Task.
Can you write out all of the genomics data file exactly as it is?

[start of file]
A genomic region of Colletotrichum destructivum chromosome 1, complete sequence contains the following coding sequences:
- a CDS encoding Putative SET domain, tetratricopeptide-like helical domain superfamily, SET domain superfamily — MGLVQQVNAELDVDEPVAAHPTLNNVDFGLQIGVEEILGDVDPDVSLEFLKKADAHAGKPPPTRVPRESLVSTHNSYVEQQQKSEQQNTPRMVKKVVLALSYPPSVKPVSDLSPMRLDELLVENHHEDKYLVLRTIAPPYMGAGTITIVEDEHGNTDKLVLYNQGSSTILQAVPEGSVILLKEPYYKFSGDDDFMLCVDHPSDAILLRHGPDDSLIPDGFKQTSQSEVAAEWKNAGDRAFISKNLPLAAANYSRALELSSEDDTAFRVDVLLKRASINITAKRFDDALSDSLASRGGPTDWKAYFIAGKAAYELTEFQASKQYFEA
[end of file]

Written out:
A genomic region of Colletotrichum destructivum chromosome 1, complete sequence contains the following coding sequences:
- a CDS encoding Putative SET domain, tetratricopeptide-like helical domain superfamily, SET domain superfamily — MGLVQQVNAELDVDEPVAAHPTLNNVDFGLQIGVEEILGDVDPDVSLEFLKKADAHAGKPPPTRVPRESLVSTHNSYVEQQQKSEQQNTPRMVKKVVLALSYPPSVKPVSDLSPMRLDELLVENHHEDKYLVLRTIAPPYMGAGTITIVEDEHGNTDKLVLYNQGSSTILQAVPEGSVILLKEPYYKFSGDDDFMLCVDHPSDAILLRHGPDDSLIPDGFKQTSQSEVAAEWKNAGDRAFISKNLPLAAANYSRALELSSEDDTAFRVDVLLKRASINITAKRFDDALSDSLASRGGPTDWKAYFIAGKAAYELTEFQASKQYFEA